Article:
I strongly recommend against paying $20,000 / year more than you have to, you will never in the future regret choosing a more affordable option. I suspect that the only people with big tuition debts who claim to be happy later in life are actually lying, to others and to themselves, because they can't face what a bad choice it was to go into debt just to pay tuition!
     
  12. Mar 16, 2009 #11
    If it means anything as someone who knows nothing about the programs in Aero engineering at those 3 places, UVA holds the most prestige in my brain.
     
  13. Mar 16, 2009 #12
    I do agree about the internships, etc. I also agree that paying $20,000 + / year higher than average is crazy. But what if the tuition difference was low (MIT, CIT and company are out of the equation) say, $5000 more with (or without) financial aid? Should you still go for the cheapest school?
     
  14. Mar 16, 2009 #13
    Before you make a decision based on money, be sure to talk to the office of financial aid for each college. A 20,000 difference in pricetag doesn't mean that's the difference in what you actually pay.
     
  15. Mar 16, 2009 #14
    This is an excellent idea. Sometimes they will adjust the financial aid package.
     
  16. Mar 16, 2009 #15
    what do you mean by "talk to the financial aid office"

    like say "if you don't give me really good financial aid I am not going here" or what?

    I am still waiting to receive financial aid packages that come at the beginning of April, that should make things clearer for me
     
  17. Mar 22, 2009 #16
    ok so just to clairfy, all three of the schools I stated are really not too different in terms of what I will get. I have worked my *** of in high school and you can bet I will continue in college. If I want to go to a top tier grad school, would I be able to feasibly do that as an undergrad at UVA? Would I need to go to Georgia Tech to give myself a decent chance at a top tier grad school?

    Also does going through the honors program help me at all? It really isnt that different other than one class and housing.
     
  18. Mar 22, 2009 #17
    How much do you expect to pay for your in-state schools? GT is the second cheapest school in the US News top 50 to attend out of state and the Aerospace department is very well-regarded.

    No. I know plenty of people that went to schools outside the top 50 and are now at MIT, Stanford and the like.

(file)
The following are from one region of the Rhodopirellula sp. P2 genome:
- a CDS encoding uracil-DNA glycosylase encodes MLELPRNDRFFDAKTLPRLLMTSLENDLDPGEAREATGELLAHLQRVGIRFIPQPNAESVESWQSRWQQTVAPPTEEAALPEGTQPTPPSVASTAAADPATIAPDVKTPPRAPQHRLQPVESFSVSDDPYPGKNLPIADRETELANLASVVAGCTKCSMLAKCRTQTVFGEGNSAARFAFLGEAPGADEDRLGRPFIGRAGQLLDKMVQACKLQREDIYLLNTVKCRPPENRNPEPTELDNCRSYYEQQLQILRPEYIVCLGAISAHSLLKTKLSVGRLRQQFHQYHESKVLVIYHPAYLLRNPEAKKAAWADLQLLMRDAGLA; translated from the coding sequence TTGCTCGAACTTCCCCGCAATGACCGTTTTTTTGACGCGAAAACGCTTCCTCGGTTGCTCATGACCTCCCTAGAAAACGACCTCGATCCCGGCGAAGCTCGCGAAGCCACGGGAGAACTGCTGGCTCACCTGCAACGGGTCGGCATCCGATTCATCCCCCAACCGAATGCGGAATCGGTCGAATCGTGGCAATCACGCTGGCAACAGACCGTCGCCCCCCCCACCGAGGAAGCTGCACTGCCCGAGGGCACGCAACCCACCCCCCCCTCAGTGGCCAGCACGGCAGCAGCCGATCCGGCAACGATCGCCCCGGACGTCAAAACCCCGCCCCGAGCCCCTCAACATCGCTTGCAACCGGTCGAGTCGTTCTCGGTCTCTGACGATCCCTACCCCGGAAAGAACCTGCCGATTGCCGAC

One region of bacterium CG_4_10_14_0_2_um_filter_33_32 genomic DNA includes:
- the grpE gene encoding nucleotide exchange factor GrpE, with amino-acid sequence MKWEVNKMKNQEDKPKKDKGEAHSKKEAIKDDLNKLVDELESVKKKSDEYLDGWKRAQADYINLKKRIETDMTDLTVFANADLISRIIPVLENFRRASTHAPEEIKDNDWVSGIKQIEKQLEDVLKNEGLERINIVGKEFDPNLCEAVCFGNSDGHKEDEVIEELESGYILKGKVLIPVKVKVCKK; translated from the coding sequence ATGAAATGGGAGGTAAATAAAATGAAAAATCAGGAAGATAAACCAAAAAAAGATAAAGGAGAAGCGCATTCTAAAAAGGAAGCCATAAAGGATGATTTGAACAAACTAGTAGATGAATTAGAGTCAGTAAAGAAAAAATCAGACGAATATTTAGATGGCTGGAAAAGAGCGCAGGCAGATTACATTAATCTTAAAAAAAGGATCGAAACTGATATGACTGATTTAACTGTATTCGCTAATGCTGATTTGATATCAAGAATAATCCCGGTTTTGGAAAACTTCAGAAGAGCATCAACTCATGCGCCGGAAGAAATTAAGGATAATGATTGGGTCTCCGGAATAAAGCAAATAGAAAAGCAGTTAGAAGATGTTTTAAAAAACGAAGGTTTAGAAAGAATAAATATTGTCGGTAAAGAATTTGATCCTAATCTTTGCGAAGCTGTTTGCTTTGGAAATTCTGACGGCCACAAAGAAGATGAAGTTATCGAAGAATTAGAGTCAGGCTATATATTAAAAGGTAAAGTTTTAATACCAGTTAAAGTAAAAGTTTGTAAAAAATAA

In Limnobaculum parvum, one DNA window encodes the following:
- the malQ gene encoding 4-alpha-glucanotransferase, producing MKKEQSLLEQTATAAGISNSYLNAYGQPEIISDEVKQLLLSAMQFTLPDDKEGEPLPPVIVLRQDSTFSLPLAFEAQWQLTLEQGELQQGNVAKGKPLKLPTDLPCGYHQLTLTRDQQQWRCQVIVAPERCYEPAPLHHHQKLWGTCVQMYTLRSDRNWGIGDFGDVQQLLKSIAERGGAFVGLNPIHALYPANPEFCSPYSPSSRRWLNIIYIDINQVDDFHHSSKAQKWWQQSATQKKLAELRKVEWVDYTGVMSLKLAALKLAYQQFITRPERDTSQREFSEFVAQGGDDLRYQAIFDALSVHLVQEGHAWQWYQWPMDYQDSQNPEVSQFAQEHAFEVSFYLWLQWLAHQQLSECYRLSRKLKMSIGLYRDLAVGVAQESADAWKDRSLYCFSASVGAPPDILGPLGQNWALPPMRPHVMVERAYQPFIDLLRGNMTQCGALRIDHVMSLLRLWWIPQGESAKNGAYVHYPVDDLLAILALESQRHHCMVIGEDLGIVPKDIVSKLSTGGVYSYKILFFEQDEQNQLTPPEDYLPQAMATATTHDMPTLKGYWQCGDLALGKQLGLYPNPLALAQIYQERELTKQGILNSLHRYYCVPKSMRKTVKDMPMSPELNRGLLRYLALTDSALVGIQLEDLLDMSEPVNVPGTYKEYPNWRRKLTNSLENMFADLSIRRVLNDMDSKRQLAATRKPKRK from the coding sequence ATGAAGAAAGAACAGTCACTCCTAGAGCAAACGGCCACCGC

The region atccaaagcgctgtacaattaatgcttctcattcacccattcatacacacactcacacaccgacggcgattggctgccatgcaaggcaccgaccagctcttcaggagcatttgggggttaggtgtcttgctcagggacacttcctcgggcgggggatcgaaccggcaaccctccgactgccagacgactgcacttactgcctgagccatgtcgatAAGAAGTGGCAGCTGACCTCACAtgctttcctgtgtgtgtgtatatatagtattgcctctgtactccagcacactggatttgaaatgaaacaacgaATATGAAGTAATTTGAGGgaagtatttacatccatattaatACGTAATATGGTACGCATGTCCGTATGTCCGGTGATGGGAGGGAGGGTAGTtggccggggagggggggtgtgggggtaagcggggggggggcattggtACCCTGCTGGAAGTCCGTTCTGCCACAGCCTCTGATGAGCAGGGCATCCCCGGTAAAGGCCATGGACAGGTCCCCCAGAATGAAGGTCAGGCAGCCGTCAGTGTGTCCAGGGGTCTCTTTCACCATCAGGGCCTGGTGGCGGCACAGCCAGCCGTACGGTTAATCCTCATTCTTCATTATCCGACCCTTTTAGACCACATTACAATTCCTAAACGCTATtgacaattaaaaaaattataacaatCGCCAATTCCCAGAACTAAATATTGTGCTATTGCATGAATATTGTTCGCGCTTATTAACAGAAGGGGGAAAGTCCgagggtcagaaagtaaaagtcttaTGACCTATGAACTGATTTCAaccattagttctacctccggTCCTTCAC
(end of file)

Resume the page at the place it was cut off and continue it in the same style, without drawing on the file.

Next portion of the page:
19. Mar 22, 2009 #18
    I still doubt any of the schools previously mentioned will affect your chances very much. As for an honors program, I would suggest it; if you did manage to get into the program and get decent grades, then the fact that you went through an honors program combined with a few recommendation letters will both be great assets for you. I do not personally think that going out-of-state is a logical thing to do.

    Fragment
     
  20. Mar 23, 2009 #19

    Office_Shredder

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    Basically. Wait to get the financial aid packages they offer... you should have some time to do something like contacting GT and asking if they can help you with some more aid because you can't afford it at the moment, and will probably need to go to an in-state public school. Worst they can do is say no.
     
  21. Apr 5, 2009 #20
    If you choose to go to GT, I recommend NOT being in the honors program. I go to GT, and everyone I know in the honors program regrets it. They force you to take a bunch of seminar classes - some of which are pretty cool, but you can take them if you aren't in the honors program, and it doesn't add 12 hours of required classes to your major (and some majors don't even have 12 hours of electives!). Also - and this is a gross generalization, since one of my best friends is in the honors program - people in the honors program tend to be really full of themselves. On top of all of this, you are required to register for the "honors" section of intro classes - but all those really are is concentrating the honors students in one recitation or whatever. It's not even a harder class. There are harder "honors" classes that anyone can register for (they predate the honors program), usually intended for people majoring in that field.

    GT is awesome, but the honors program is a trap.